Is it better for performance to have properties in relationship, or just add multiple nodes of the same name, but with different properties?

In terms of performance and good design, is it better to have a single node (e.g. person) connected to multiple other nodes (e.g. other people) with a relationship of same type but different properties, OR have multiple nodes of the same person, with different features connected to the multiple other nodes?

Usually single node per entity is the better design.

Sometimes you can model different "accounts" as separate nodes, it depends a bit on the use-case.

Hi Michael, thanks for responding. We'd like to use single node per entity too, but in order for us to do so, we'll need to add properties to the relationship rather than the node itself. Is that typically good practice? I'm attaching 2 scenarios here to convey my point in case I wasn't too clear.

You'll notice in the first picture that I have a unique node 'person3' with 2 relationships tracking that he was previously at house 2 and 3, and we track the 'startTime' and 'endTime' in the [:PREVIOUSLY_AT] relationship.

You'll notice in the second picture that I have 2 nodes for 'person3' with a relationship with each of the houses 2 and 3. With that design, we're able to keep 'startTime' and 'endTime' in each of the 'person3' nodes. However, this results in more than one node per entity.

Which one is recommended to optimize performance? I'm planning on designing it to handle real-time ingestion of data and it's expected to handles a lot of data.

Hope this makes the problem easier to visualize.


There's actually a third way that we would recommend. The concept of a :Residence (under this name or some similar name) seems to be important in your graph, signifying a person (or persons) staying at a location over a duration of time. This way a :Person can have several :Residences (with one being current), with a :Residence having a start and end date and a location of residence.

That lets you keep date information on :Residence nodes rather than on the relationship, and you won't have to duplicate your person nodes.

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Hi Andrew, thank's a lot for the quick response! I just want to make sure I understand your recommendation correctly. You're saying that instead of having 2 types of relationships of


We should instead add a node and 2 relationships between each :person and :house, and call it :residence. This way it'll be something like this ->

(:person{name:'person1'})-[:IS]->(:residence{name:'currently', startTime:'Monday 7pm', endTime:'Thursday 9am'})-[:OF]->(:house{name:'house1'})
You mentioned something about location of residence, can you please elaborate on that? We need to have how the houses are connected to each other and in what order. Also, we're expecting to keep adding multiple people that visit a house at some point (they become currently_at that house), and at some point, they'll be at a different house (and therefore become currently_at the new house, and previously_at the old house, with timestamps for both houses).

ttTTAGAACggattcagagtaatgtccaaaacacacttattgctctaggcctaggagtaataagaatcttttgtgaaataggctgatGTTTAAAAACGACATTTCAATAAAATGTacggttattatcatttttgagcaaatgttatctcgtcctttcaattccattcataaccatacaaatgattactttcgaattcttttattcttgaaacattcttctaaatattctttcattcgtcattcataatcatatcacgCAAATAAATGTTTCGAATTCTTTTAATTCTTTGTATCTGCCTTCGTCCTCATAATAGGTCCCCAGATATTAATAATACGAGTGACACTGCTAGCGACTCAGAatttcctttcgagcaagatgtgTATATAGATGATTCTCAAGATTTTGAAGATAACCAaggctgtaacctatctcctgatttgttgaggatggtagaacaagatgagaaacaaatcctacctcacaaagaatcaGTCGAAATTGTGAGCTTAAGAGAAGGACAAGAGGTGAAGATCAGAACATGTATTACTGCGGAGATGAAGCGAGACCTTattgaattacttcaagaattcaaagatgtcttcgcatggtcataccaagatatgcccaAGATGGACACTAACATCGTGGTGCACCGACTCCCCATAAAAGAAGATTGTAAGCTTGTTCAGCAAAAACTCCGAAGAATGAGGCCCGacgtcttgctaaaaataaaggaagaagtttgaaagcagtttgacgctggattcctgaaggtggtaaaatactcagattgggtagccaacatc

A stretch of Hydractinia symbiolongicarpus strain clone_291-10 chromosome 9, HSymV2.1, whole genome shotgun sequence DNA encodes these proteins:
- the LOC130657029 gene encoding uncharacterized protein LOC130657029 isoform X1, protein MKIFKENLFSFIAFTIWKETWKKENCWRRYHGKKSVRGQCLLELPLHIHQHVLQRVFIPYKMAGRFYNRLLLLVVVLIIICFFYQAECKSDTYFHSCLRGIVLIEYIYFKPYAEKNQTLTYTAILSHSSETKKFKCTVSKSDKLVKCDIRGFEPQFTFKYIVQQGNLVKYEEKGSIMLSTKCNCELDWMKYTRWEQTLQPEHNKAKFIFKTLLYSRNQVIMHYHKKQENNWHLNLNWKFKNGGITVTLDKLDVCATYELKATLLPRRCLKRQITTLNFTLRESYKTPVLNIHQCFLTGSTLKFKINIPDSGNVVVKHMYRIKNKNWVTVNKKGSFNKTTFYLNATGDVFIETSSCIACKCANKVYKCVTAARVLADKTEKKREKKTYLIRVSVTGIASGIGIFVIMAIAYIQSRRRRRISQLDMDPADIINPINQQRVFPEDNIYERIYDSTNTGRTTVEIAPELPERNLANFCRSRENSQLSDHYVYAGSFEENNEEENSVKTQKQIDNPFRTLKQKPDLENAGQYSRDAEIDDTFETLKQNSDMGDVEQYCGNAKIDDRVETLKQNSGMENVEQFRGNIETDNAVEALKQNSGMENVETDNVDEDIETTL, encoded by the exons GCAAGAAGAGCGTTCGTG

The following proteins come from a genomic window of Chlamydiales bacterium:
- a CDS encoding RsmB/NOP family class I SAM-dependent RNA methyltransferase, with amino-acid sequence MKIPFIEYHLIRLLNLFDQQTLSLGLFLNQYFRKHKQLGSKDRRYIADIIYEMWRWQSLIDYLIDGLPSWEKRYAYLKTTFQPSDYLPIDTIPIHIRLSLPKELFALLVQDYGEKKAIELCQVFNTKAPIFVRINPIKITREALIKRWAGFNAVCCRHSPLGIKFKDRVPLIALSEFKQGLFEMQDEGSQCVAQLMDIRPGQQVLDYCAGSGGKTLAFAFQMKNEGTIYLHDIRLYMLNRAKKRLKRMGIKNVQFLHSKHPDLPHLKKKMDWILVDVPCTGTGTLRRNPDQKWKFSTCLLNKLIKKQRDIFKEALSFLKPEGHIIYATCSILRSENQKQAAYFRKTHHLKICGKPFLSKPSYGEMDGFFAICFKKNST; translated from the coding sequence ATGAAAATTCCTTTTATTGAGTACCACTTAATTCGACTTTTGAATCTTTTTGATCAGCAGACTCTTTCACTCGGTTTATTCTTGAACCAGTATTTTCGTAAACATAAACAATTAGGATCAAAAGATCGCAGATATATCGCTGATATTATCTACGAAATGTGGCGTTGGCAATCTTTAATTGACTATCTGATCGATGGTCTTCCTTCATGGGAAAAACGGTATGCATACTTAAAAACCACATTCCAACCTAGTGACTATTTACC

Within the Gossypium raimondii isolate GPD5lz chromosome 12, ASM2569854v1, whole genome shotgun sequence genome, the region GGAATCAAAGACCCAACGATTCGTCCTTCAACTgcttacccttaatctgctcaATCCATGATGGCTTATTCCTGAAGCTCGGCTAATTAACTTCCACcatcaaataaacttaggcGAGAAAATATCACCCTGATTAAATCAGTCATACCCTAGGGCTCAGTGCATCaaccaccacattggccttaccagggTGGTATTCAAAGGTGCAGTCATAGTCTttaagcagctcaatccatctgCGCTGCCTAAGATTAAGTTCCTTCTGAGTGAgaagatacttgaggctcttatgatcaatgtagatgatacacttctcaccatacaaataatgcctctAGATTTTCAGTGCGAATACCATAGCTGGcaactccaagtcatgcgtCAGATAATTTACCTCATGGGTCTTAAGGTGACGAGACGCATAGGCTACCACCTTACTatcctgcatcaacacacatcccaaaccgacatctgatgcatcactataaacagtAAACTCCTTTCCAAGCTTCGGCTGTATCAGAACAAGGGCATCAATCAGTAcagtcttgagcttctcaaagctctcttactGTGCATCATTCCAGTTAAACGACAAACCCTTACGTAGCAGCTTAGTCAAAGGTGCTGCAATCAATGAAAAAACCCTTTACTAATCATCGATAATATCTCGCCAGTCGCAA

Hope this makes sense and I really appreciate your help.

The residence node looks about right. It's up to you on how specific you want the relationships to and from it. You can certainly have generic relationships like these, and it's up to you if you want the names to be in this format where it reads well in English (person is residence of house) or something else. It may also be worth having a :CURRENT_RESIDENCE (or some similar name) either in place of or in addition to the other relationships, allowing you a quick way to get the current residence of a person, or the current residence at a house, without having to match using the generic relationships and sorting/limiting to get the current one. You would have to maintain this, removing/adding the :CURRENT_RESIDENCE relationship as people move residences.

As for location, I was referring to your :house nodes. You can certainly add a spatial property value if that's useful, or connect them in some other way if it helps (a linked list between the houses, if they're next to each other on the same block?).

That makes a lot of sense, thanks Andrew. We're planning on maintaining the them by removing and adding the relationships as they move to different houses. With that in mind, is the reason you proposed this that it's better to have nodes with properties, instead of relationships with properties? The reason I'm asking is because we're expecting to have millions of new 'people' nodes be added to the graph DB. So we want to make sure the design we choose can scale when we have 10s of millions of people that were 'previously at' some houses.

As for location, we just need to know the flow, so I think it's good enough to have a linked list connecting to another node that's called city, then country, etc.

It may come down to how you plan to look up things in the graph. If you plan to look up :Residence nodes directly (as opposed to matching first to a person or house first) then you'll likely need those nodes, as you can take advantage of an node index lookup.

If this is for traversal only, not as a starting spot, then relationships alone may work just fine. However if you have cases where you need additional nodes to participate, such as a residency consisting of multiple persons where you want to track this as a group rather than just individuals, then a node is the better model.